Unknown to Jack, Praiseworthy has no intention of spending the five month trip hidden as a stowaway in a potato barrel.  On the second day of the voyage, he and Jack make their way to the ship's captain, explain their situation, and begin to work their passage off by shoveling coal into the ship's furnace.

It's a five month long trip to California by way of South America's Cape Horn, and one fraught with dangers. Through the ingenuity of Praiseworthy, the man who stole their passage money is revealed, and the pair spend the bulk of the voyage as regular passengers.  The pair come to know their fellow travelers, all also struck with Gold fever, and also assist the captain in his efforts to beat another ship to California.

Once arrived in San Francisco, the two make their way to the mining camps and eventually, after much adventure involving road agents, grizzly bears and a lost treasure map, discover gold.  Returning to San Francisco, disaster strikes, but Praiseworthy once again saves the day, and the tale ends very happily for all concerned.

Fleischman keeps the story moving at such an entertaining pace that the reader doesn't even realize the wealth of historical detail they're absorbing.  Details of ship travel in 1849, details of the expansion of San Francisco under the Gold Rush, the nature of the mining camps, boon town justice, the convergence of populations from multiple spots on the globe to the hills of California and the technical nature of gold mining itself as flow seamlessly in the story.  And, as in every book Fleischman authored, the characters are not characters, but people.  Praiseworthy and Jack are recognizable, their relationship real, and their desire to help the family is an expression of their own characters, not just a plot devise.  And don't forget the humor, there's lots of it in every chapter.  A terrific read for everyone, and a great read aloud.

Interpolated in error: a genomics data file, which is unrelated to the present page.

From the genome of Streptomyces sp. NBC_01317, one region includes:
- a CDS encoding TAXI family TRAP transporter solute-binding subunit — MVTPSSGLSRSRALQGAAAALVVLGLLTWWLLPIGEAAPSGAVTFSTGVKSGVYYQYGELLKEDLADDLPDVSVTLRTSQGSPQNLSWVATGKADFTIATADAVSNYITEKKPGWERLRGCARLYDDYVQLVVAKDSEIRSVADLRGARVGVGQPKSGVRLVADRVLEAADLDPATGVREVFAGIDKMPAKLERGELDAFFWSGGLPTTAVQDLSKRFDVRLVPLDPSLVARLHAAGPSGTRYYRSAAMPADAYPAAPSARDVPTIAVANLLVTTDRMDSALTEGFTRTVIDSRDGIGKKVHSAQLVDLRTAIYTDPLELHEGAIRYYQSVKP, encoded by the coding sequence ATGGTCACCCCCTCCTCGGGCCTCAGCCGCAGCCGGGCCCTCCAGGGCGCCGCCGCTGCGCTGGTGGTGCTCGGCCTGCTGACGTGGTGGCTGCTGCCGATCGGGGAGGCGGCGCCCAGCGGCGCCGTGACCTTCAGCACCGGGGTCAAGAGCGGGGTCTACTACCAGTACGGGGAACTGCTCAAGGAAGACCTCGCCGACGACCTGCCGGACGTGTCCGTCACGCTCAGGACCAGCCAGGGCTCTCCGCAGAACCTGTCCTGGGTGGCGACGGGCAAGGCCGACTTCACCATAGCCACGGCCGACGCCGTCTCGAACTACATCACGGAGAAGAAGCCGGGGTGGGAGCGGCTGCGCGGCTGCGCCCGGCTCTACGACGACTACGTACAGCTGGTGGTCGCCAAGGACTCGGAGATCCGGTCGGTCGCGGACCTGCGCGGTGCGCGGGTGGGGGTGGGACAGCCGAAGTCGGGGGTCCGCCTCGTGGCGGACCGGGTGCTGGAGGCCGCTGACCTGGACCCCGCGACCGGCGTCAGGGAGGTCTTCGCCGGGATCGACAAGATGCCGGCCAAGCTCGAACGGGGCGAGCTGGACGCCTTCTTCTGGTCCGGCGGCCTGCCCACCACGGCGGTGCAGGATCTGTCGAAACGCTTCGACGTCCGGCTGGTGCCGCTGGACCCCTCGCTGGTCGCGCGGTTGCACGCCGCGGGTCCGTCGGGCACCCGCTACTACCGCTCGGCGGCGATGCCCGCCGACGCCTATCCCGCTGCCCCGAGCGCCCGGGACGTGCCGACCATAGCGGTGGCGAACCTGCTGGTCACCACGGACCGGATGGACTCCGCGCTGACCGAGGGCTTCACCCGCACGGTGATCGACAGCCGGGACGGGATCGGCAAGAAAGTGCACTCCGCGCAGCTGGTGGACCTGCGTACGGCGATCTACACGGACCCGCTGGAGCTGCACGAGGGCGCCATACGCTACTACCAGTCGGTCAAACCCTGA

By the Great Horn Spoon! at Amazon

Eric Von Schmidt (1931-2007) illustrated a number of Sid Fleischman books.  He was the son of Harold Von Schmidt, a painter of Western scenes who also illustrated for the Saturday Evening Post.  Eric Von Schmidt was also a musician, who was very involved in the emerging folk music renaissance of the 1950s on the East Coast.  He recorded a number of albums and also created album cover art for artists such as Bob Dylan and Joan Baez.  He and Jim Rooney were co-authors of Baby-Let Me Follow You Down (1994) a cultural history of the folk music community of the 1950s and 1960s.  In his later years, Von Schmidt focused primarily on his painting, including a series of eight large "Giants of Blues" paintings and a large canvas featuring Lewis & Clark's Corp of Discovery.

Eric Von Schmidt at Wikipedia

1 comment:

  1. Two minds! I recently included By the Great Horned Spoon in an upcoming annotated bibliography of books for early able and eager readers, to be published next year by ALA editions.